I mean, one of the characters speaks like maybe 3 Japanese sentences. He uses it for sex talk. If my better half spoke in their mother tongue to me, yes totally okay for sex talk. Using a language you don’t even speak? Not okay!

There could be said way more about that Japan Fetish but I want to talk about something that’s very dear to me.

The ace rep. Or the NOT ace rep. I do not accept anything I have read in this book as ace rep. If you want to read about ace spectrum characters DO NOT READ THIS BOOK! DON’T DO IT! Says the ace spectrum reviewer. Or screams at you. Whatever you prefer.

First it states that all men are sexual beings. Wrong?! And even an allosexual man does not think about sex 24/7?

And then the allosexual character is portrayed as a saviour for accepting the other character’s kinda maybe asexuality. The allo one knows this before the person themselves btw. But okay. Maybe. Sounds totally unrealistic to me, because I suspected it myself even though I didn’t know the actual word or that it is a possibility and I kinda thought everyone felt this way and I therefore was always very confused when people were like “I’d fuck that” without knowing the ‘that’. But enough about this. Because I could go on for hours and I maybe will but not here and not now.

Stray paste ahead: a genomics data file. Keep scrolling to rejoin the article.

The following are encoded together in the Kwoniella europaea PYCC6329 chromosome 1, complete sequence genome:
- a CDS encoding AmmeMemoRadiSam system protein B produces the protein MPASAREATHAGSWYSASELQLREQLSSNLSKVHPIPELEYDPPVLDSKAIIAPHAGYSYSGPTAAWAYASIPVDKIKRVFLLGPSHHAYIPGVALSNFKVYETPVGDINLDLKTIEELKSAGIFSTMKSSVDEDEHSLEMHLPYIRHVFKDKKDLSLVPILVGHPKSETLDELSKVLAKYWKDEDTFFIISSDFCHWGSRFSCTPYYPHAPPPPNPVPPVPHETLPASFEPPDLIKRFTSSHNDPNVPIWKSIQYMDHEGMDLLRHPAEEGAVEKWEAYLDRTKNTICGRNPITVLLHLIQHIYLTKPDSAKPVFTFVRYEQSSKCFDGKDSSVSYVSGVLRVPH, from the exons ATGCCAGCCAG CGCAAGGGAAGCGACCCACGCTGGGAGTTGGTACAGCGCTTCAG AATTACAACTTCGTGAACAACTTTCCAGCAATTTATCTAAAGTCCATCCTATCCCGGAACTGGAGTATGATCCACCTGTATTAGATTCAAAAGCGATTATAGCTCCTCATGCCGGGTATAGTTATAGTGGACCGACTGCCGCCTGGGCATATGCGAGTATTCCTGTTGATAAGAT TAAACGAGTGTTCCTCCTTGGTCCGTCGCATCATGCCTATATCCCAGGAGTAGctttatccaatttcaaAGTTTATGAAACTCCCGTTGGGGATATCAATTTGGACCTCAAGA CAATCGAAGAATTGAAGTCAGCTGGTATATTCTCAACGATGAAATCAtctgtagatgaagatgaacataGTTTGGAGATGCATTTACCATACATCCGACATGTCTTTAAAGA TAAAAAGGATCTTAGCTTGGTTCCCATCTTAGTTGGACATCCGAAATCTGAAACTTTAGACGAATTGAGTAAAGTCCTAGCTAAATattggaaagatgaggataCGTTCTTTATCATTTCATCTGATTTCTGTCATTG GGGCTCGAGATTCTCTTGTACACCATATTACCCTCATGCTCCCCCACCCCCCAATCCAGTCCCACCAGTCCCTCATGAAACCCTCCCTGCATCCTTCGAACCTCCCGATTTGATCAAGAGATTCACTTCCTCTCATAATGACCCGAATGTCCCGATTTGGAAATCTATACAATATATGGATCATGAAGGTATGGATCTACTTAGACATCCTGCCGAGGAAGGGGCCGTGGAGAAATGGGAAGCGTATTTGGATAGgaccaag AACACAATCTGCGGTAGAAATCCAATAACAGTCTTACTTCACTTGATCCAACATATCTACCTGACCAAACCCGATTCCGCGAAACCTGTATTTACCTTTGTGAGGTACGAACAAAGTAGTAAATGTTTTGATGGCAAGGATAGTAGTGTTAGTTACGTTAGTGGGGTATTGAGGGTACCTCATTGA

Before I read Antisocial I read an article by Heidi Cullinan in which she talked about being not ace but having a low libido or something. I have forgotten the actual details. Or rather I made me forget about it. Anyway, having this article in the back of my mind and reading this book? Tainted the book even more for me. But it would have been bad either way.

I was very pissed that the aroace side character – someone who knows how it is to be stereotyped – stereotypes all fraternity guys. Because you can’t be in a relationship with them. They are all the same! Sure.


How about having sensitivity readers? Huh?! Have people who know the stuff read over your “Hm, I think that could be the way it is”?! I would have done it for free fucking hell!

Okay, calming down. Or trying to. Give me a minute. Or an hour, I don’t know.

Those things alone were dnf worthy and I thought about dnfing so many times… But then there was a certain scene. And it reminded me of something from my past that I thought I was kinda okay about but apparently not.

SPOILER HERE with explicit language

One of the characters is in a fraternity and the new maybe members are at a party with everyone when one person is like “you have to blow our guys here and the first to make his finish gets to fuck a prostitute!”

And I was like “I’M OUTTA HERE!”

Disclaimer: I received a free copy through NetGalley in exchange for an honest review. Thank you.

5 replies

    • Thank you for saying this and yes, your review was totally on point.

      It’s a little bit scaring to be this honest about this book, because the author is rather well known and you never now how some fans will react.But I simply had to put my thoughts out there.

      Liked by 1 person